Setting up for Shared Media test in SL viewer 2

This semester I have the pleasure of supervising, PerSecond a Master student from The Master programme on ICT and Learning (MIL). In his Master thesis PerSecond will investigate the possibility of using SL as platform in a Danish-Chinese PBL collaboration he and his colleagues at VIA University College are involved in. PerSecond and I are meeting in-world for our sessions and today I went in to set up for a test of the new Shared Media feature in SLV2.

For unclear reasons* SLV2 really runs slowly on my machine, so for a while there I had to work as a cloud – and let me tell you; that’s a bit distracting!

Anyways, I did mange to set up for a test of … though I seem to have a recurring “bad-hair-day” ;-)

I’m hoping the problems I experience won’t influence our test later tonight, so that I can get back to our experimentation in a future post …

*) I did read Gwyneth’s excellent post on improving Mac performance, but I can’t force Texture Memory beyond 128, and GL tot stays at 67/192 … so I’m thinking it may be a) a PICNIC error or b) my (still) malfunctioning Mac :-(

Evaluation, Literacy and Transliteracy

As previously described I’ll be using my Connective Model for ICT-remediated Didactic Design for the general analysis of my PhD data. A first step in this process is working with the 9 basic elements in the model and in this post I’ll focus on some preliminary work I’ve done on the element of Evaluation as depicted in the model below.

Given that definitions shape the way we think about and practice particular phenomena the very act of defining something should not be done without prudence. I’m quite confident that working with the different elements in the model will refine the way I’ll end up describing them, so for now I settle for working definitions and as such I’ve found inspiration in UNESCO’s definition of Evaluation and after modifying it so that it fits better into my study field of Didactic Design it would read as follows:

Evaluation means arriving at a value judgment on the basis of measures (qualitative or quantitative) considered to be valid and reliable, which compare the actual results of a Didactic Design with its anticipated results.

The element of Evaluation is to some degree connected to all the other elements, but according to the working definition there is a particular strong connection to the element of Goals, since this is where we can derive the criteria for evaluating the results. When dealing with Didactic Design there will always be a least two major perspectives from which we can look upon certain elements, namely the teaching perspective and the learning perspective, and in what follows I’ll present some initial reflections on the particular part of evaluation that concerns the evaluation of learning outcome/results. To do so I want to dwell a bit on the concept of Literacy, which I consider to be vital when discussing the purpose and goals of especially formal education.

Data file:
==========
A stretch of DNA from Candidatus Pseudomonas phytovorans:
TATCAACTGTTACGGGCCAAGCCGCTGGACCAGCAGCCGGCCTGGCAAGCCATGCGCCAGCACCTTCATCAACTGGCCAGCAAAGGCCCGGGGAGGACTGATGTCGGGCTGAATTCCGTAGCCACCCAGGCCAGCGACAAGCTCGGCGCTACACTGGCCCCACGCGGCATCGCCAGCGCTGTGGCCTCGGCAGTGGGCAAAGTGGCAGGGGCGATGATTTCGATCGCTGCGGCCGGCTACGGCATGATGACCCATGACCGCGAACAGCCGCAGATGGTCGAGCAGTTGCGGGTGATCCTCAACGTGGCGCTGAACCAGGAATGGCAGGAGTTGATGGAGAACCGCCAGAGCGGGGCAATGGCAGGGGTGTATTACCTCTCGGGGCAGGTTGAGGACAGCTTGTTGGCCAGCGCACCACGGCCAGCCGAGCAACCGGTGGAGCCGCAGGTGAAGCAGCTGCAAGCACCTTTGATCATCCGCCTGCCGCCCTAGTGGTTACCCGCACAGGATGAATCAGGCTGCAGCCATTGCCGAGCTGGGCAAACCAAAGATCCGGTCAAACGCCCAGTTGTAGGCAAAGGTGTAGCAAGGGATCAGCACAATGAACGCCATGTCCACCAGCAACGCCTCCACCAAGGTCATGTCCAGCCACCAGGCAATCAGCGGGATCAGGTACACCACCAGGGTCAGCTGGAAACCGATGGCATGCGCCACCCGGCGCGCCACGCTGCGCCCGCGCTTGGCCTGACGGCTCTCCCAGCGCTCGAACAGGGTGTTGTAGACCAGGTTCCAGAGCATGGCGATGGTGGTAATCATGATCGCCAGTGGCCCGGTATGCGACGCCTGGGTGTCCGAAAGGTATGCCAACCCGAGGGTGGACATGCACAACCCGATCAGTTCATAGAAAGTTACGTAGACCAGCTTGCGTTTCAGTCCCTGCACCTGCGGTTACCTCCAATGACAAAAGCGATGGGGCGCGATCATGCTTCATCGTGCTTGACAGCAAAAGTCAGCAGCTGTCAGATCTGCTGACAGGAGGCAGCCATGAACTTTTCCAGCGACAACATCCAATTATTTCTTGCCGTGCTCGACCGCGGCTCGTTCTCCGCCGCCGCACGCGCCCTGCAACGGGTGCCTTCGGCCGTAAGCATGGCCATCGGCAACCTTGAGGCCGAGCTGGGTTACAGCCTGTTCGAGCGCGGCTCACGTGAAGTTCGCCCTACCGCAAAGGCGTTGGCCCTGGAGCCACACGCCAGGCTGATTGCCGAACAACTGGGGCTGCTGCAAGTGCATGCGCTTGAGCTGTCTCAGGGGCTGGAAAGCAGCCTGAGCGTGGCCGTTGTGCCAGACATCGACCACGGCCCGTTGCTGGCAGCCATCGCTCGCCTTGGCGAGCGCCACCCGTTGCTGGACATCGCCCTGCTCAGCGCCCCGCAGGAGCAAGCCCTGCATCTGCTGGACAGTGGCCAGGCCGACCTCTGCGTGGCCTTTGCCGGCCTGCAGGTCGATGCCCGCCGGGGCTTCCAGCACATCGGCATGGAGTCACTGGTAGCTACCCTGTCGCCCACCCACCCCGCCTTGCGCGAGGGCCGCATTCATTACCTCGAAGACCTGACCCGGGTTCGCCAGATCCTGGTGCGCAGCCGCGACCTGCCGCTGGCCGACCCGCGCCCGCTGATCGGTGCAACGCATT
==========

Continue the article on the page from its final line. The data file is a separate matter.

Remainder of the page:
In its most narrow sense literacy refers to the ability to read and write, but used as a more general concept literacy refers to being knowledgeable or educated within a particular field. In an interesting UNESCO report on the plurality of literacy and the concept’s connection to the right to education as stated in article 26 of  The Universal Declaration of Human Rights of 1948, the evolving notion of literacy is discussed and defined: “Literacy is the ability to identify, understand, interpret, create, communicate and compute, using printed and written materials associated with varying contexts. Literacy involves a continuum of learning in enabling individuals to achieve their goals, to develop their knowledge and potential, and to participate fully in their community and wider society.” (UNESCO.2004:13). Above all the plurality of literacy refers to the many fields in which literacy can be employed – specific literacies denominated by prefixes such as information, computer or media to name a few.

In my research on literacy I recently came across a very interesting article in First Monday that explores the concept of Transliteracy, which the authors Thomas; Joseph; Laccetti; Manson; Mills; Perril & Pullinger. 2007 define like this:

Transliteracy is the ability to read, write and interact across a range of platforms, tools and media from signing and orality through handwriting, print, TV, radio and film, to digital social networks. (Thomas et al. 2007)

What interests me the most is actually not the definition, but rather the idea and purpose of developing some sort of meta-literacy concept. According to the authors Transliteracy can be characterized as:

  • a possible unifying perspective on what it means to be literate in the twenty-first century